Since in the initial experiments, the Ub-specific protease activity of Ubp3 could be detected in vivo but not in E. coli extracts, a UBP3-overexpressing plasmid was constructed. The ˜2.9 kb KpnI/DraI fragment of pRB27 that contained the entire UBP3 gene was subcloned into the KpnI/HincII-cut pUC19, placing the EcoRI and the Psa site of the plasmid near, respectively, the KpnI site and the DraI site of the introduced insert. The insert was then excised with EcoRI/PstI and subcloned into the EcoRI/PstI-cut pKK223-3, yielding pRB143, which contained UBP3 in the correct orientation, 50 bp downstream form the Shine-Dalgarno sequence of pKK223-3. For experiments requiring the simultaneous presence of two distinct plasmids in E. coli, the UBP3/rrnB terminator region of pRB 143 was excised as the ˜4.2 kb SphI/ScaI fragment and subcloned into the SphI/EcoRV-cut pACYC184, yielding pRB175.
In more recent experiments, UBP1, UBP2 and UBP3 were overexpressed in E. coli from a pKK-based expression vector (Ausubel et al., Current Protocols in Molecular Biology, J. Wiley & Sons, N.Y. (1989)). Each of the UBP proteins was expressed to a level where it comprises a substantial proportion (1-5%) of the total cellular protein.
Sequence Comparisons of Ub-specific Proteases
Sequence alignment of the 809-residue Ubp1, 1264-residue Ubp2 and 912-residue Ubp3 demonstrated the lack of overall sequence similarity between these proteins, as well as the presence of two short regions of statistically significant similarity that are spaced a few hundred residues apart in each of the Ubp proteases. The two regions of similarity are centered around a Cys and two His residues. As has been seen with Ubp1, neither Ubp2 nor Ubp3 have significant sequence similarities to the fourth Ub-specific protease of yeast, Yuh1 or its mammalian homologs. The region in Yuh1 and its mammalian homologs that contains a putative active-site Cys residue is not similar to the conserved "Cys" region of Ubp1-Ubp3: apart from the Cys residue, only one other residue position is occupied by an identical residue (Ash) in all six proteins. No such identities are seen in an analogous alignment of the two conserved His residues in Yuh1-like proteases with either of the conserved His residues in Ubp1-Ubp3.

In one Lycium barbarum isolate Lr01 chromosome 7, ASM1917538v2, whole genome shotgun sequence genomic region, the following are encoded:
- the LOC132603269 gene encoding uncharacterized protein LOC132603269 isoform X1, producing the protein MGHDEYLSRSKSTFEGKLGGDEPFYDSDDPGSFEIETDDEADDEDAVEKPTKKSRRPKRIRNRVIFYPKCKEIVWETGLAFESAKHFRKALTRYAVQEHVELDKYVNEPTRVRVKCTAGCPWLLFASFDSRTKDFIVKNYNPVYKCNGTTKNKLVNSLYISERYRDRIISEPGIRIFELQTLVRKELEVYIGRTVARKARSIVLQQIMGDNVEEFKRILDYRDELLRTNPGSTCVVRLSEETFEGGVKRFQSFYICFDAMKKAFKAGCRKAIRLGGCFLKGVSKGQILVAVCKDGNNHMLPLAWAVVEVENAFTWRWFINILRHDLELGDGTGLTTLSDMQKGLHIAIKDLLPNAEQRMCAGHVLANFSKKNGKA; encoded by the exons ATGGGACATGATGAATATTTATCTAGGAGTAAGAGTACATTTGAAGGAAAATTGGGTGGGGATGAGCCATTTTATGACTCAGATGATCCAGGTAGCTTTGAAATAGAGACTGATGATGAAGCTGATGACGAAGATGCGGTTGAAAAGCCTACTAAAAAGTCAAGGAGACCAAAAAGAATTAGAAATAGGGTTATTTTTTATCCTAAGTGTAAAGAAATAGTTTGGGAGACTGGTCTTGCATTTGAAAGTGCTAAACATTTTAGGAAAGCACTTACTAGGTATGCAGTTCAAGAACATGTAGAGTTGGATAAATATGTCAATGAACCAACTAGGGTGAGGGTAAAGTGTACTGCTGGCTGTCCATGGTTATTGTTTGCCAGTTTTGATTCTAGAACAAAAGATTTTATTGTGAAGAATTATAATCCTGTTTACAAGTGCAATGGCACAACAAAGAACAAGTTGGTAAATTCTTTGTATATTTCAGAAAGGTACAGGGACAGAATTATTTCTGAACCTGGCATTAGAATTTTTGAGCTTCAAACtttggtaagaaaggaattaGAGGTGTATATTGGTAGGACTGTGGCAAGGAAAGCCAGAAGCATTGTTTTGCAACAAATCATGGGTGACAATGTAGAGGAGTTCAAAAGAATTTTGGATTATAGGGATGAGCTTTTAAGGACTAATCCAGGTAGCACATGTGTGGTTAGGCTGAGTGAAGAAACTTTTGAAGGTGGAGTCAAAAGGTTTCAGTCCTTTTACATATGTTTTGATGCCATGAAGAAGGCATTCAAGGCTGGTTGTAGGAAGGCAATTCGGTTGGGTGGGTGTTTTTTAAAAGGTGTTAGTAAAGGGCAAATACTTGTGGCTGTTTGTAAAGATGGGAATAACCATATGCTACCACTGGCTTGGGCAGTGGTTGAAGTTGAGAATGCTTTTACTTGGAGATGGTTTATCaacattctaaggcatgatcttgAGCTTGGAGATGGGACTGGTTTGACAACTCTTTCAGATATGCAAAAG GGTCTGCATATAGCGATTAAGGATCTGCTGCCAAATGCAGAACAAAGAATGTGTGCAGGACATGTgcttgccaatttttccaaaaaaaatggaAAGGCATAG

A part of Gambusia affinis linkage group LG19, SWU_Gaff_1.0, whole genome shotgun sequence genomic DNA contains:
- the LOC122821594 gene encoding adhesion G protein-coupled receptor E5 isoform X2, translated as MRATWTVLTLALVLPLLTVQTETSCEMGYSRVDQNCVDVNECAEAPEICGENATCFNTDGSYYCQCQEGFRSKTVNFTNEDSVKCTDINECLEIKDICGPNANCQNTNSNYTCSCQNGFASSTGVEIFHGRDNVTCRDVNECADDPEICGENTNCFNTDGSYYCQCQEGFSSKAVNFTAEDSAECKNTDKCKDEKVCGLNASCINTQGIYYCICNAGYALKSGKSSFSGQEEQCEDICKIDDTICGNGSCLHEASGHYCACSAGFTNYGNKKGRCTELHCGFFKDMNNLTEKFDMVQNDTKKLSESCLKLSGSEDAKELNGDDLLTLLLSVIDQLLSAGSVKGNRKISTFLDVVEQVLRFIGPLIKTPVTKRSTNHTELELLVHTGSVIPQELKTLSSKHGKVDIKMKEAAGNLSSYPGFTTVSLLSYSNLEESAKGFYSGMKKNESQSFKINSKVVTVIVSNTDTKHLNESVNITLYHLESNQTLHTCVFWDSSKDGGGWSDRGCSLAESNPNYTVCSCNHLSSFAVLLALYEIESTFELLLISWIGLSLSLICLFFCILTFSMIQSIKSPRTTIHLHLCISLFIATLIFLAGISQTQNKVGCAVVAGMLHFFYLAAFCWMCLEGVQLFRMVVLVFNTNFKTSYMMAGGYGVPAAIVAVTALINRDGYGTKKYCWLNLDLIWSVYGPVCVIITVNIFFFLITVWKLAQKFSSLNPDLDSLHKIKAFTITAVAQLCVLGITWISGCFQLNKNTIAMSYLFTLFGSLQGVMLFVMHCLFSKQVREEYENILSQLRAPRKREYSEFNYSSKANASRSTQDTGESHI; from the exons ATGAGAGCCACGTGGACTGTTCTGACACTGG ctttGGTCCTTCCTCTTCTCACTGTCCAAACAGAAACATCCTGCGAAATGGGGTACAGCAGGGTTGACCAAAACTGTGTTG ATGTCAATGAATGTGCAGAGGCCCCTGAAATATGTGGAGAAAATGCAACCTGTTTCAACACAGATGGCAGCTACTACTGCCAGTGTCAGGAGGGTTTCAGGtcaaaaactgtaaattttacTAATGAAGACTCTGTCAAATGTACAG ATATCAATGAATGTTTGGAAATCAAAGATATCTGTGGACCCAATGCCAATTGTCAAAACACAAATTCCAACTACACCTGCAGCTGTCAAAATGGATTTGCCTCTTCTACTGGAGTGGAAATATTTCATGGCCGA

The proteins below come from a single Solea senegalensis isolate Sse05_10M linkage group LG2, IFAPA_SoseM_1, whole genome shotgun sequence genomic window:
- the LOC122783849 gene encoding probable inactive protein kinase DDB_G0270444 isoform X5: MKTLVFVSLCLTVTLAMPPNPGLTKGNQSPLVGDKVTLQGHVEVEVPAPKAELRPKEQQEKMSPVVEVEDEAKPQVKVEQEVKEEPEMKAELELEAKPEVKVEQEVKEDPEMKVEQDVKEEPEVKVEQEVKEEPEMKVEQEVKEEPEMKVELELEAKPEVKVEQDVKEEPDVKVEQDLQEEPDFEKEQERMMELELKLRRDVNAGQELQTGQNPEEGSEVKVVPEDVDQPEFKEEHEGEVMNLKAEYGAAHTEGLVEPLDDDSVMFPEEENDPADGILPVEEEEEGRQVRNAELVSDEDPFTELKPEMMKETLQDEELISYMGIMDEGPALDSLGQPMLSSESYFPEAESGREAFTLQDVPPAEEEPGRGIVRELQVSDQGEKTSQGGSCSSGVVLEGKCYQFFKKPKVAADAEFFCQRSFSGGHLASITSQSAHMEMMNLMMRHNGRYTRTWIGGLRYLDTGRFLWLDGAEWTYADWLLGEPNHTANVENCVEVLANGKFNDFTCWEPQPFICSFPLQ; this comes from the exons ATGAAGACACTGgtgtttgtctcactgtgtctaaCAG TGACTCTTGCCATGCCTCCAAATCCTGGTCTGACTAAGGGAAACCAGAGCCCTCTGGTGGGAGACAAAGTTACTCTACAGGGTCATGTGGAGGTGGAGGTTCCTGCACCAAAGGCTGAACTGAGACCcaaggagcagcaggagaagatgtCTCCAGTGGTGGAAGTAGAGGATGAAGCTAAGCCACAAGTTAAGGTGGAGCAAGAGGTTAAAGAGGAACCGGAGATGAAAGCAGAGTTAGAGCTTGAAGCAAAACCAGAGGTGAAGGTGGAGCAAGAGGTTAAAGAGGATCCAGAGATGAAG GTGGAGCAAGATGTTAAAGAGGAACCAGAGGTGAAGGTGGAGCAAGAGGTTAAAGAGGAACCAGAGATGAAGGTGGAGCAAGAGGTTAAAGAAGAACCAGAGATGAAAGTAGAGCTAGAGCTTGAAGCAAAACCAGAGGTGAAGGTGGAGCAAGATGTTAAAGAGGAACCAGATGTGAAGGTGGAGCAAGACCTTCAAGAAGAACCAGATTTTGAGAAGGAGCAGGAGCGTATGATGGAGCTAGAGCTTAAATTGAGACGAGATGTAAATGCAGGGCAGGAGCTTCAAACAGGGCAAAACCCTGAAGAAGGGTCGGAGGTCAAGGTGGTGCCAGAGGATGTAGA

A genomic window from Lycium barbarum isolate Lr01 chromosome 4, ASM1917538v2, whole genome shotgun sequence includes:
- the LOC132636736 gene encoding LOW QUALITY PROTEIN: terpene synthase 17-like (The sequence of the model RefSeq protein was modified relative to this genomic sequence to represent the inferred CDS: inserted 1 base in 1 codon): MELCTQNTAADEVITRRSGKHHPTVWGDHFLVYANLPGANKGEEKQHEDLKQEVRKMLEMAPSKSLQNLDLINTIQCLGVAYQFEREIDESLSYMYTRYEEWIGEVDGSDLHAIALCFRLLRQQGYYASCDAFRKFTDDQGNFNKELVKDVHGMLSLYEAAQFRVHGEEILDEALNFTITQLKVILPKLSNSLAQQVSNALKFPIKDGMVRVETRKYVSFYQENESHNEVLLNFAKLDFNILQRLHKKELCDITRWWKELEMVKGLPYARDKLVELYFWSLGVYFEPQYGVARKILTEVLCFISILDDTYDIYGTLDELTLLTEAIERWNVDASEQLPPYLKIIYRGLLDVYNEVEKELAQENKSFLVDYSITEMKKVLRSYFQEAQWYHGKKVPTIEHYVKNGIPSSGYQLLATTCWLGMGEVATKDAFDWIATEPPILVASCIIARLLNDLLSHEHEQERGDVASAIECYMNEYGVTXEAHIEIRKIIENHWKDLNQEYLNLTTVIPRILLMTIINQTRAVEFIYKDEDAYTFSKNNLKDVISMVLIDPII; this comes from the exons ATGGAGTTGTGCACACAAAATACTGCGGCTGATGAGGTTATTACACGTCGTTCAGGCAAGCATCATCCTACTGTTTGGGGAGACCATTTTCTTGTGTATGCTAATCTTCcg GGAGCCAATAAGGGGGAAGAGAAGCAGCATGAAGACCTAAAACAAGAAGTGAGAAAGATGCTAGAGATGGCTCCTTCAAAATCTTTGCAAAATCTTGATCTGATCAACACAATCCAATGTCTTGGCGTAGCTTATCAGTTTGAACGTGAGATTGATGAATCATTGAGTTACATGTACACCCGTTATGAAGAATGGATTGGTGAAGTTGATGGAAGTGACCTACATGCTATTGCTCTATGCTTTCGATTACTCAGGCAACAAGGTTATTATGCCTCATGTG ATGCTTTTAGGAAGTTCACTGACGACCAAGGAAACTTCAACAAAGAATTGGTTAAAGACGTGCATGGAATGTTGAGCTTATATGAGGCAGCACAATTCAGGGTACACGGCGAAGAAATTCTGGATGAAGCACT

In Vitro Properties of Ub-specific Proteases
The previously characterized Ubp1 protease can efficiently deubiquitinate in vitro a variety of linear ubiquitin fusion proteins, including the natural ubiquitin precursors Ubi1-Ubi3 and engineered fusions such as Ub-X-βgal and Ub-X-DHFR. Similar assays, in which an extract of E. coli carrying an overexpression vector-based plasmid expressing either Ubp2 (pRB105), Ubp3 (pRB143), or Yuh1 (pKKYUH1) is incubated with Ub-containing test proteins, were used to analyze in vitro the substrate specificity of these proteases. Extracts of E. coli carrying the UBP1-expressing plasmid pJT70 or vector alone, were also used in these assays. The cleavage products were fractionated by SDS-PAGE and visualized by immunoblotting, using anti-Ub antibodies or, with purified, 35 S-labeled test proteins, directly by fluorography.
In these in vitro assays, the Ubp2 protease efficiently deubiquitinated Ub-Met-βgal and Ub-Met-DHFR, as well as Ubi2 and Ubi3, the natural precursors of ubiquitin, in which it is fused to specific ribosomal proteins. Both Ubp1 and Ubp2 released the Cys residue from Ub-Ub-Cys (diubiquitin bearing a one-residue C-terminal extension) but were unable to cleave at the Ub-Ub junction in Ub-Ub-Cys. Ubp1 and Ubp2 were also unable to cleave at the Ub-Ub junctions in the yeast polyubiquitin, a natural ubiquitin precursor containing five head-to-tail ubiquitin repeats as was previously reported for Ubp 1. Thus, Ubp1 and Ubp2 efficiently cleaved in vitro after the last (Gly76) residue of ubiquitin in all of the tested ubiquitin fusions, the Ub-Ub linkage in polyubiquitins being the single exception. However, as shown below, these proteases are able to cleave polyubiquitin when coexpressed with it E. coli.